Teachers in mass walkout

2013-03-28 00:00

CLASSROOMS all over the province were disrupted when teachers marched out of class and on to the streets yesterday to protest against deteriorating work conditions and insufficient pay.

The protest follows a Labour Court ruling this week that reinstates a collective agreement that the Department of Basic Education signed with unions in 2011.

Earlier this month, the South African Democratic Teachers’ Union (Sadtu) called on Education Minister Angie Motshekga and her director-general, Bobby Soobrayan, to resign, after their “unilateral” decision to withdraw from the collective agreement.

Sadtu then approached the Labour Court, alleging the withdrawal was an abuse of workers’ rights and a “blatant attack” on collective bargaining.

The matter has been set for a full hearing by the Labour Court from August 12 to 15.

Yesterday, several hundred teachers wearing red union T-shirts marched through the Pietermaritzburg CBD on their way to the provincial legislature.

The Witness reporters saw an unruly scramble for the T-shirts from the back of a van just before the march started.

Protestors were heard chanting songs describing Motshekga as “foolish” and “ugly”.

Sadtu KwaZulu-Natal provincial secretary Mbuyiseni Mathonsi said Sadtu, which claims to have 60 000 members in the province, was opposing government proposals to make teaching an essential service and to install biometric fingerprinting of teachers to curb absenteeism, an initiative expected to cost about R480 million.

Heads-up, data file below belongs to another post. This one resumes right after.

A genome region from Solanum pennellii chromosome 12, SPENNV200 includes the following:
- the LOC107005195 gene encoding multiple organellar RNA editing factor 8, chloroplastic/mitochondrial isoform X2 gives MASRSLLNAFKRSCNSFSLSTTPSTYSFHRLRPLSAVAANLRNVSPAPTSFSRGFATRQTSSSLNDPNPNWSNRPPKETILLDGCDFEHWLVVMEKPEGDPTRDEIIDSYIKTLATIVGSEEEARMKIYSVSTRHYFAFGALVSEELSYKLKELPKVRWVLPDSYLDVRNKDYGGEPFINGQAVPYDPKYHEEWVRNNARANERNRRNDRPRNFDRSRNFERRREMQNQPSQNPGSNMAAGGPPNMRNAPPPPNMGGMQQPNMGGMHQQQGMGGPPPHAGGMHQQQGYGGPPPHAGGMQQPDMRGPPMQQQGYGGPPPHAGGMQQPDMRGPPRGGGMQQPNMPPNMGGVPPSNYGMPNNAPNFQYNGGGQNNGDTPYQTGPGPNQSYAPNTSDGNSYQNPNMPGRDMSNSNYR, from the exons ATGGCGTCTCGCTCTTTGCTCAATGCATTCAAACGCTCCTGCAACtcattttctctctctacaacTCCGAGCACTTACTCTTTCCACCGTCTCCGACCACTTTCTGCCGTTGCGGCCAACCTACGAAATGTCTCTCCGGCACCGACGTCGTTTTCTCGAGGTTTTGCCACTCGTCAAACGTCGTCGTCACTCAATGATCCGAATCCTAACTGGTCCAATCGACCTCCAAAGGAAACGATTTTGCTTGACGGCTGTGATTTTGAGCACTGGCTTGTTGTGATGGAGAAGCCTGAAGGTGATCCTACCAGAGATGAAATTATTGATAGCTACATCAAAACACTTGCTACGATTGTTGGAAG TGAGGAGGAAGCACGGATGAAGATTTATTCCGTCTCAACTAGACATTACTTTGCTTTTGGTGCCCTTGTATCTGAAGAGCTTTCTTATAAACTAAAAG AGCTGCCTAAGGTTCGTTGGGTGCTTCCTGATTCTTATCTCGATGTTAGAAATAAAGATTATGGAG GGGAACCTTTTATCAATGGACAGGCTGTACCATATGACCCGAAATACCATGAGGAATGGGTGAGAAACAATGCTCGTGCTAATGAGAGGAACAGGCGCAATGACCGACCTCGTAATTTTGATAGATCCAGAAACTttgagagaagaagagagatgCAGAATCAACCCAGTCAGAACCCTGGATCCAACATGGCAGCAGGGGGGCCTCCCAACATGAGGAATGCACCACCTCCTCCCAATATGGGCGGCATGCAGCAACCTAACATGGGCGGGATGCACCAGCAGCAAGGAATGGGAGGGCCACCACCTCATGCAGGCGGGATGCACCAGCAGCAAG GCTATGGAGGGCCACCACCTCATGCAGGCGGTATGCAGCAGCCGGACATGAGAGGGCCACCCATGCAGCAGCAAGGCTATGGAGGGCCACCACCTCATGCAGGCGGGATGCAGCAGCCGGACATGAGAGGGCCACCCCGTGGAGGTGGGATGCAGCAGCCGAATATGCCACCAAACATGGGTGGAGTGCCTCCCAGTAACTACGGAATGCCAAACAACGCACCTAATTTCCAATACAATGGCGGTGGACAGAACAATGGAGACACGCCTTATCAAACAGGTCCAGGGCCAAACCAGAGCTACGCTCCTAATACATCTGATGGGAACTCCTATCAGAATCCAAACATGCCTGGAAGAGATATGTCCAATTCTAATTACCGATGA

“An electronic machine is such a shame and a mess. There are schools that are under trees or don’t have an administration block. Where are you going to put that stupid machine? We refuse to be treated like kids,” he said.

One of the teachers told The Witness that her Grade 1 class had been shocked when she walked out of class.

“They were asking me where I was going and who they would be left with.

“I told them the principal would take care of them,” the teacher said.

Mathonsi also accused the KZN Education Department of structuring its budget in a way that exploited Grade R teachers.

“The department is paying these teachers a stipend. They are not able to take their children to school. They can’t go to hospital and they can’t survive. We’re tired of being taken for a ride by those we voted into power.”

Sadtu has threatened to prevent the issuing of report cards when schools break for Easter holidays today.

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